Speaker Paul Apodaca, Senior Director of Product Planning Big Ads
Ensuring Bing meets advertiser needs
- Simplicity – Enabling advertiser success by providing efficiencies.
- Data – Insights & data that will lead to smarter business decisions
- Scale – Delivering experiences that consumers want
Web UI works at scale:
Increase limits and caps
Mobile management client
IOS and Android web UI client
Editor UI Refresh
Improved performance & stability
Improved upgrade experience
eIO US – Premium
Universal Event Tracking
Inline campaign data – you shouldn’t have to go to a report and then go somewhere else to take an action.
Saved and distributed reports –
Proactive performance notifications
Optimization home tab
Auction insights for the web
Near real time insights
Budget optimization – Attribution is critical. Optimization based on last click will lead to trouble. Need funnel reports. Don’t make it complex. Need to see “the journey” (the funnel) in aggregate.
New ad extensions – should they keep adding them? Consensus “yes”, but give us more control.
Rich annotations – These can be rolled out much faster than ad extensions.
Action Links – the ability to, for example, buy a movie ticket straight form the ad/search result.
Reviews – Brad Geddes – if you’re going to do this, please have an approval process.
Idea for Bing – Twitter add-on which captures email address and adds to your CRM.
Images – In pilot; make this go beyond Brand. Ie: if I’m Expedia, I want to put images of where you’re searching to show you how beautiful “that place” is.
Local – More granular targeted controls; Areas of Interest, County level, Neighborhood
As marketing shifts to multi-channel, there are very few things that expose the audience data.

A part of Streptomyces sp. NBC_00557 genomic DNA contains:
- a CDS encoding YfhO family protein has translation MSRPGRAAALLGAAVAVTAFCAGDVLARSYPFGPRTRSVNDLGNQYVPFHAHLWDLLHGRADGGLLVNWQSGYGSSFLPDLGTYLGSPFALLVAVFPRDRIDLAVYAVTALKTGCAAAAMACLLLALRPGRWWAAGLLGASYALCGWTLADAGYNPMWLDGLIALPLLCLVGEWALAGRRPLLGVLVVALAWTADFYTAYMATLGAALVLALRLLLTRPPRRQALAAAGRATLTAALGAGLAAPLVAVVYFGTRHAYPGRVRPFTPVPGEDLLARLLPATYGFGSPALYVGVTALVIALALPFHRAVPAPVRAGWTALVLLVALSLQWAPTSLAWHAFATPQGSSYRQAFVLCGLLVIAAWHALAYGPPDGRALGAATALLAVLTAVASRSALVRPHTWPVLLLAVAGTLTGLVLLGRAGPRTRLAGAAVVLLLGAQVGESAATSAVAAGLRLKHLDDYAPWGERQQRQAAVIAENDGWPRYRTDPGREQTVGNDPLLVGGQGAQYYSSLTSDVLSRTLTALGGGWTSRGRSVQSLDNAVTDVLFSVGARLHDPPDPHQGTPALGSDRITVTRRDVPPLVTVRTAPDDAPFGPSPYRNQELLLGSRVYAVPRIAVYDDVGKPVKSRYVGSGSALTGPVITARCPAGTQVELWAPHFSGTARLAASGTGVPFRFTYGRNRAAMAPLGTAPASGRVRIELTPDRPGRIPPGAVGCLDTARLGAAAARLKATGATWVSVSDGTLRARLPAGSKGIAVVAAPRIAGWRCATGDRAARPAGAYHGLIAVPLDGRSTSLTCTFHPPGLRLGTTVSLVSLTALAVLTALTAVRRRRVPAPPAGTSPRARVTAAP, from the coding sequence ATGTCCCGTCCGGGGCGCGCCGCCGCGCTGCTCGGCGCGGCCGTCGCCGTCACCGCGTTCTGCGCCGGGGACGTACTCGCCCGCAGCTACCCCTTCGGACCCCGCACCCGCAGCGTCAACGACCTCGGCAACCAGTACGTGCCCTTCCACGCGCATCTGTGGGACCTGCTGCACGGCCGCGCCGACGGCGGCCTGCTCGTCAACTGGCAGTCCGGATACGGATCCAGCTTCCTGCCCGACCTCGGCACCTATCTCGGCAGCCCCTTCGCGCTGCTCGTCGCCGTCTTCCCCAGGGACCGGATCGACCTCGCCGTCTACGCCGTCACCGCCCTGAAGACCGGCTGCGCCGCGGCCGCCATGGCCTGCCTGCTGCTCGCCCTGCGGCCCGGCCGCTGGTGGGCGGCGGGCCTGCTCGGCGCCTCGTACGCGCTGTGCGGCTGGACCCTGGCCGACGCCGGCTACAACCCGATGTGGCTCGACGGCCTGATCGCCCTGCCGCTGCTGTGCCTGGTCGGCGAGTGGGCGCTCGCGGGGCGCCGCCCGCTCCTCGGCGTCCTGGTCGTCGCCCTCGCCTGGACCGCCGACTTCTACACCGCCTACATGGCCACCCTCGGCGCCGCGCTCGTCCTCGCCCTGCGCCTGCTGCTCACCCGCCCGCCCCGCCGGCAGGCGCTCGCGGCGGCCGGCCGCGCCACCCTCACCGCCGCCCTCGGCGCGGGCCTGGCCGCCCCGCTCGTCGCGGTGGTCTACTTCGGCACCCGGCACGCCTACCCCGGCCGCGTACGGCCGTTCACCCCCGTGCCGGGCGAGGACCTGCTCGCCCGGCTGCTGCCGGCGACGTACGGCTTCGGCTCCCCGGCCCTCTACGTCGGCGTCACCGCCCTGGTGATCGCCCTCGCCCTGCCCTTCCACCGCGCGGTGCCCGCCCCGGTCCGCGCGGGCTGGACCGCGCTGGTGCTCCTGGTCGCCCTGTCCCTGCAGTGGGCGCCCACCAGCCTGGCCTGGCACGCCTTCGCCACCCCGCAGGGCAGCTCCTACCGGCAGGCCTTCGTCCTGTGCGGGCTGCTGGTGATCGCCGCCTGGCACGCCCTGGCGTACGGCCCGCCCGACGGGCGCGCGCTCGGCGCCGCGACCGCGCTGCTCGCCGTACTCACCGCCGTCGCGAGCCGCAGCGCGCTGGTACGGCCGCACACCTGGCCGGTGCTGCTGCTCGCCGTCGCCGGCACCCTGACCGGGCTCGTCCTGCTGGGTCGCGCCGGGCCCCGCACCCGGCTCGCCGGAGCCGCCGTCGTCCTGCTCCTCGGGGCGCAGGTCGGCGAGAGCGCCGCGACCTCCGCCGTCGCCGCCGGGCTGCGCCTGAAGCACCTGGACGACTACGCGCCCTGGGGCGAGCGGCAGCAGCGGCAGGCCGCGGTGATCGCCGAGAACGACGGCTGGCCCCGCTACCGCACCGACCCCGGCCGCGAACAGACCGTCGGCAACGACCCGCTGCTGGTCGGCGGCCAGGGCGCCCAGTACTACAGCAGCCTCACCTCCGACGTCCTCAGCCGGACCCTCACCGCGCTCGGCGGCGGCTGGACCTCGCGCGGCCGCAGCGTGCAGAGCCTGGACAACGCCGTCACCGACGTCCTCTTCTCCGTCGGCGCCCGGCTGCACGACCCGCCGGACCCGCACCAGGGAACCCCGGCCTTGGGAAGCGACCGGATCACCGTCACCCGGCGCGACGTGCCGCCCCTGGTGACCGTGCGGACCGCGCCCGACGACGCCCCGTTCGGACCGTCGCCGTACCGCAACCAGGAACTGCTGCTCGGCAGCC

What is the future?
Reach the right people with the right message at the right time and in the right mix of mediums. – Mark
Speaker Lars Hirsh, Lead Program Manager – Demand Management and Analytics, Bing Ads
Should you bid for “mybrand.com” – what is the value of brand keywords?
Do these add incremental clicks or cannibalizing free traffic? What about competitors?
Bing looked at 50,000,000 keywords in the tax vertical. They found interesting stuff.
How is this relevant to advertisers?
Brand Ads lead to more clicks (just the “brand” searched):
Brand Ad ML1 – 88 clicks out of 100 of the clicks
No Brand Ad – 56 clicks out of 100
How many organic clicks are just replaced by paid clicks?
Yes, there is some cannibalization
When brand owners are bidding, competitor’s share is 7%; when brand owner is not bidding, the competitor’s share is 18%. 1 out of 4 will go to the competitor when the brand owner is not bidding.
Depends on the brand term being searched as to what you may/may not lose.
****A search for Facebook, you’re not gaining much by advertising. AT&T Wireless searches – again, not losing much. A search for “AT&T” though is different…they’d lose 50% of their clicks if they don’t advertise on the brand. And finally, “Victoria’s Secret” would lose 2/3 of the clicks if they don’t advertise on the brand.****
Attribution Modeling –
Conversion Path Examples:
The small advertisers, this would be a tough sell (probably wouldn’t work for them). But, for large advertisers, it works. Once you have attribution weights, you can associate a given budget to each keywords that has a “certain weight”.
Bing has not done this modelling with Display data, only Search.